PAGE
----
Sonia O’Sullivan: Pushing too hard doesn’t always pay

For athletes preparing for Rio Olympics, living in the present is key to preparation

“I was so much more on the edge going into the 1996 Olympic year, thinking about nothing else but winning the gold medal in Atlanta,” says Sonia O’Sullivan. Photograph: Julian Finney/Getty Images

“I was so much more on the edge going into the 1996 Olympic year, thinking about nothing else but winning the gold medal in Atlanta,” says Sonia O’Sullivan. Photograph: Julian Finney/Getty Images

 

A new year, a new diary and, for some athletes, entering 2016 brings the sudden realisation that the Olympic Games are now only a matter of months away.

It doesn’t seem all that long ago since I was immersed in preparation with Team Ireland for London 2012. It’s a strange feeling when the Olympics can so totally consume your life – first as an athlete, then as the chef de mission in 2012 – only this year I’m a casual observer, still uncertain what role if any that I will play in Rio this summer.

One thing is for sure: I’m looking forward with interest to see how the Irish team grows over the coming months. There is a feeling that these could be an Olympics where athletes will be competing on a more level playing field than in recent times.

It is still uncertain if the Russian Federation will be allowed to compete in Rio, but it puts out a warning to those tempted by short cuts that eventually you will be found out.

I always prefer to look ahead and not spend too much time reflecting on years gone by. However, Olympic years always bring back memories of dreams and hopes and that rollercoaster lifestyle I used to live in the 1990s and into the new millennium.

Recovering

Entering into 2000, with the Sydney Olympics later that summer, I was recovering from an injury as a result of an overly enthusiastic return to training and racing after the birth of my daughter Ciara. It all seemed very easy competing with the world’s best in races such as at the Great North Run and setting a world best over five miles on the streets of Loughrea.

Somehow I skipped a few important bits along the way and before I knew it my running was stopped in its tracks. It was back to the drawing board: eight weeks of no running and a very intense rehabilitation programme.

Second Captains

The only Chris tmas present I wanted in 1999 was to be back running, and my only goal for 2000 was to get back racing. I was down in Australia around the time too and started back training at Falls Creek, high up in the Australian Alps, some 400km outside Melbourne.

These days I am a little reluctant to go to Falls Creek. For so long my only purpose was intense training and a strict routine with no distraction. Then last week I was asked to come along and speak to the young athletes training at Falls Creek, giving me a purpose to go back and enjoy the rare mountain air.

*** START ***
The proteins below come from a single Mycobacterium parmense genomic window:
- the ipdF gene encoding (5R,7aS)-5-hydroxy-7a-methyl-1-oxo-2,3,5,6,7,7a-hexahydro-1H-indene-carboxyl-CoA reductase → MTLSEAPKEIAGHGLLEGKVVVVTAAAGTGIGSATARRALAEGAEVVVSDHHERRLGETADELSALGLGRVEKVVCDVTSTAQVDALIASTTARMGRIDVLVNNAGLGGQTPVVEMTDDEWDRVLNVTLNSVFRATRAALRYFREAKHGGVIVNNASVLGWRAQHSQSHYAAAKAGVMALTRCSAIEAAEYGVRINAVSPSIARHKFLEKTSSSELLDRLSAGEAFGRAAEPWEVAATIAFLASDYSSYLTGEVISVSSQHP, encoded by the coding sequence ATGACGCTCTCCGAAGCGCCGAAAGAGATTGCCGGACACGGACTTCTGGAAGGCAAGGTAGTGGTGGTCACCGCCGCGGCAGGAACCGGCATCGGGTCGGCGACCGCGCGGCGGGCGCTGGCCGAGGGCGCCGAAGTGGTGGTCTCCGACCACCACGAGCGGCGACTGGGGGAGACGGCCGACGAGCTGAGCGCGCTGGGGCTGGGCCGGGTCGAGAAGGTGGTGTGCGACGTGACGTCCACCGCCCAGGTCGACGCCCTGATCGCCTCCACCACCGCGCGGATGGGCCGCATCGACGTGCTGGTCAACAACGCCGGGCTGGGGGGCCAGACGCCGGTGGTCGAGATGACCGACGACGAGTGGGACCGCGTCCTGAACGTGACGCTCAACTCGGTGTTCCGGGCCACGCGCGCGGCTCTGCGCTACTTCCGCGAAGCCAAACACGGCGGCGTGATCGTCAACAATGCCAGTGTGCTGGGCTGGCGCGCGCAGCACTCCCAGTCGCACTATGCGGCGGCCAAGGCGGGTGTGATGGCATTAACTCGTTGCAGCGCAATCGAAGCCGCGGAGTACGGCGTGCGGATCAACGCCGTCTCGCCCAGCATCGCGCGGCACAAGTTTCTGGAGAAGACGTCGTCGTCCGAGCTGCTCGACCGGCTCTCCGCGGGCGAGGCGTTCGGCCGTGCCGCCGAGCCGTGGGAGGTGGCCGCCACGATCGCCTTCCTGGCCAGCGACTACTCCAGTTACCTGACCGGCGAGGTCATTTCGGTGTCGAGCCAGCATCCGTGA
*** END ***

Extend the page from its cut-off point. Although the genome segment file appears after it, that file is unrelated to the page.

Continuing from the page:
It’s difficult to describe the sight last week as dozens of runners, of various abilities, were setting off on 1km repetitions, in perfect weather and the perfect training environment. This was the same stretch of Falls Creek that I ran at the start of 2000, with only my husband Nic with Ciara on his back for company.

Only a very small percentage of these athletes will toe the line in Rio, but they are all living the dream and chasing personal goals and setting down the markers early in 2016.

In the case of Rio, just seven months away, or any goal for the year ahead, living in the present is often the best way to contain what might be on the horizon. In some ways I was forced into this approach going into the 2000 Olympics, because of injury: I worked my way back, step by step, day by day, then came to Sydney ready to perform, winning the silver medal.

In contrast I was so much more on the edge going into the 1996 Olympic year, thinking about nothing else but winning the gold medal in Atlanta that summer. As reigning World Champion the pressure and expectation was all around me, and I soon discovered that just one stray thought could upset the path to glory.

From the outside, everything looked perfect, a lifestyle of training and racing. But driving too hard in search of perfection upset the balance and caused me to question every single thing I did. These questions then caused me to lose the belief and stability in what I was doing, and more importantly in those around me, who were also trying to guide me on this Olympic path. 

Maths problem

Setting goals can be like solving a maths problem; you know the solution you want to get to and the answer that will satisfy you.

Still it’s always better to work through the process rather than to try to jump ahead and miss something that could leave you retracing your steps and sometimes even having to wipe the slate clean.

Of course, to achieve great things, sometimes risks must also be taken. Being overly conservative is not the best approach either. You have to get the balance right to be successful.

Thinking back on my Olympic years and my goals, the smaller, steady and more manageable steps usually brought me closer to success and satisfaction. Never lose sight of the here and now, all the while knowing there are miles to run and dreams to chase.

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